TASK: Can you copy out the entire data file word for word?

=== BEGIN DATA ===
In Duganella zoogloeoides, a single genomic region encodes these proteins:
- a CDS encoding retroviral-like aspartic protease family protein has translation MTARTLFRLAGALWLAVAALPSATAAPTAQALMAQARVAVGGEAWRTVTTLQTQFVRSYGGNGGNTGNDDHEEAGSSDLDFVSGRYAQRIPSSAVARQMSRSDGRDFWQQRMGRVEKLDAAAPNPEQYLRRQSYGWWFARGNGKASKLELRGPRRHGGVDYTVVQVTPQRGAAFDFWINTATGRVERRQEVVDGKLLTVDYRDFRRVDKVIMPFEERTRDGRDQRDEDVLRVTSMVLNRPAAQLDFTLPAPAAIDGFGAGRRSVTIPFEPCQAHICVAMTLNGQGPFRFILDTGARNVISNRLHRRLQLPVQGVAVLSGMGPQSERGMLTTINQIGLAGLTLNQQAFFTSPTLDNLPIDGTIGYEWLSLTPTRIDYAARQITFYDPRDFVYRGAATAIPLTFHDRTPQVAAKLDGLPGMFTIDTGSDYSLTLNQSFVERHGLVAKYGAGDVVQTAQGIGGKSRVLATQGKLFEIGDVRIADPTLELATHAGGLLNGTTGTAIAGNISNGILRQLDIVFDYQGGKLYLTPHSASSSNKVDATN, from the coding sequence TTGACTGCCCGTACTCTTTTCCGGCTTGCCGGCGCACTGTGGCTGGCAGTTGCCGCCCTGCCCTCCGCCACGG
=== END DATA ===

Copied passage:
In Duganella zoogloeoides, a single genomic region encodes these proteins:
- a CDS encoding retroviral-like aspartic protease family protein has translation MTARTLFRLAGALWLAVAALPSATAAPTAQALMAQARVAVGGEAWRTVTTLQTQFVRSYGGNGGNTGNDDHEEAGSSDLDFVSGRYAQRIPSSAVARQMSRSDGRDFWQQRMGRVEKLDAAAPNPEQYLRRQSYGWWFARGNGKASKLELRGPRRHGGVDYTVVQVTPQRGAAFDFWINTATGRVERRQEVVDGKLLTVDYRDFRRVDKVIMPFEERTRDGRDQRDEDVLRVTSMVLNRPAAQLDFTLPAPAAIDGFGAGRRSVTIPFEPCQAHICVAMTLNGQGPFRFILDTGARNVISNRLHRRLQLPVQGVAVLSGMGPQSERGMLTTINQIGLAGLTLNQQAFFTSPTLDNLPIDGTIGYEWLSLTPTRIDYAARQITFYDPRDFVYRGAATAIPLTFHDRTPQVAAKLDGLPGMFTIDTGSDYSLTLNQSFVERHGLVAKYGAGDVVQTAQGIGGKSRVLATQGKLFEIGDVRIADPTLELATHAGGLLNGTTGTAIAGNISNGILRQLDIVFDYQGGKLYLTPHSASSSNKVDATN, from the coding sequence TTGACTGCCCGTACTCTTTTCCGGCTTGCCGGCGCACTGTGGCTGGCAGTTGCCGCCCTGCCCTCCGCCACGG